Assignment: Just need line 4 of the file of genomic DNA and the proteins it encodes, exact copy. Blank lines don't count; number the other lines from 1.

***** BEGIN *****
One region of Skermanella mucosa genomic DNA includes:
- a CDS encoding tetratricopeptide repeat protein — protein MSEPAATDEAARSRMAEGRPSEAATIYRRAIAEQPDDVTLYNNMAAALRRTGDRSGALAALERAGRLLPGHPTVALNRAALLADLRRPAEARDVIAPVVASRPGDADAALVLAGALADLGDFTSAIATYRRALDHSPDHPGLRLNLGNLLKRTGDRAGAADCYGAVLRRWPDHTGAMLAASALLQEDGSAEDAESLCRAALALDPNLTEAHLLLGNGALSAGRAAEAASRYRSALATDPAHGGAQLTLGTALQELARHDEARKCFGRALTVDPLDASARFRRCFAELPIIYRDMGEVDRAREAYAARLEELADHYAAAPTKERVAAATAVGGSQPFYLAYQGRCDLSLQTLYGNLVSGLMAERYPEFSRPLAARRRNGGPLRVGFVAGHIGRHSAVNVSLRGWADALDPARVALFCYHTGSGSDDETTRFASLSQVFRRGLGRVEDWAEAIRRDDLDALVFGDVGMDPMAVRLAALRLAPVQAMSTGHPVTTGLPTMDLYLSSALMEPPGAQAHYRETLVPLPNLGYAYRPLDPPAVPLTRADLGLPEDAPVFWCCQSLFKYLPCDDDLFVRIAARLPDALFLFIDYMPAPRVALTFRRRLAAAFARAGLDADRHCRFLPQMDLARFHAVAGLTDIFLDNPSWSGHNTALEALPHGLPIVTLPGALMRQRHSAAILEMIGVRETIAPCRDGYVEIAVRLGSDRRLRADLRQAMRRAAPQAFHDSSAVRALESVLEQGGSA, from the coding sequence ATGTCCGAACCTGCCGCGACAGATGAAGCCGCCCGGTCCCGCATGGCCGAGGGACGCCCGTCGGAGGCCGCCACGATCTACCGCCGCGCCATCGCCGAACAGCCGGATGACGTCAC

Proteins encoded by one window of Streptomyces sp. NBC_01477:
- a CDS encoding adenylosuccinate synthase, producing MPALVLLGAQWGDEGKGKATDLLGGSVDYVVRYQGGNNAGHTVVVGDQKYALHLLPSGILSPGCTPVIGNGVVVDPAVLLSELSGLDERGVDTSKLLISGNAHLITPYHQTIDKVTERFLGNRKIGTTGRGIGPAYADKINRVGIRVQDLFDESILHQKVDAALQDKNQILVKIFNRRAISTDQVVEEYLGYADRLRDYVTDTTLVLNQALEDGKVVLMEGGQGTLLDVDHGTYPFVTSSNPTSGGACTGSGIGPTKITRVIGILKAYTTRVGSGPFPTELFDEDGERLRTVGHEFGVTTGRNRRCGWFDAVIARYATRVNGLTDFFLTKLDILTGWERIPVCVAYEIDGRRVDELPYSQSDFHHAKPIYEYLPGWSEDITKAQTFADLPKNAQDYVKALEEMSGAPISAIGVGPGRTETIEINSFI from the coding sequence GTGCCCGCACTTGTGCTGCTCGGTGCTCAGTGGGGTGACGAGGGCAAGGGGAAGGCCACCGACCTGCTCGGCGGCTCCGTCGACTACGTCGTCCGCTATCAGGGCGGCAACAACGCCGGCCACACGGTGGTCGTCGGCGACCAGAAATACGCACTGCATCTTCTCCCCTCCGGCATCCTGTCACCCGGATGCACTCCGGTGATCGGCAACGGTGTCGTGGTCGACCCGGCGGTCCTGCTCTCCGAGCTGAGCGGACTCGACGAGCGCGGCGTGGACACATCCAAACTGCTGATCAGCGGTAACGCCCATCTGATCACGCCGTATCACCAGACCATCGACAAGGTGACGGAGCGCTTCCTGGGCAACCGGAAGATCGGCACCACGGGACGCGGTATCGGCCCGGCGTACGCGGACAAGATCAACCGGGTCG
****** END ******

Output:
- a CDS encoding adenylosuccinate synthase, producing MPALVLLGAQWGDEGKGKATDLLGGSVDYVVRYQGGNNAGHTVVVGDQKYALHLLPSGILSPGCTPVIGNGVVVDPAVLLSELSGLDERGVDTSKLLISGNAHLITPYHQTIDKVTERFLGNRKIGTTGRGIGPAYADKINRVGIRVQDLFDESILHQKVDAALQDKNQILVKIFNRRAISTDQVVEEYLGYADRLRDYVTDTTLVLNQALEDGKVVLMEGGQGTLLDVDHGTYPFVTSSNPTSGGACTGSGIGPTKITRVIGILKAYTTRVGSGPFPTELFDEDGERLRTVGHEFGVTTGRNRRCGWFDAVIARYATRVNGLTDFFLTKLDILTGWERIPVCVAYEIDGRRVDELPYSQSDFHHAKPIYEYLPGWSEDITKAQTFADLPKNAQDYVKALEEMSGAPISAIGVGPGRTETIEINSFI from the coding sequence GTGCCCGCACTTGTGCTGCTCGGTGCTCAGTGGGGTGACGAGGGCAAGGGGAAGGCCACCGACCTGCTCGGCGGCTCCGTCGACTACGTCGTCCGCTATCAGGGCGGCAACAACGCCGGCCACACGGTGGTCGTCGGCGACCAGAAATACGCACTGCATCTTCTCCCCTCCGGCATCCTGTCACCCGGATGCACTCCGGTGATCGGCAACGGTGTCGTGGTCGACCCGGCGGTCCTGCTCTCCGAGCTGAGCGGACTCGACGAGCGCGGCGTGGACACATCCAAACTGCTGATCAGCGGTAACGCCCATCTGATCACGCCGTATCACCAGACCATCGACAAGGTGACGGAGCGCTTCCTGGGCAACCGGAAGATCGGCACCACGGGACGCGGTATCGGCCCGGCGTACGCGGACAAGATCAACCGGGTCG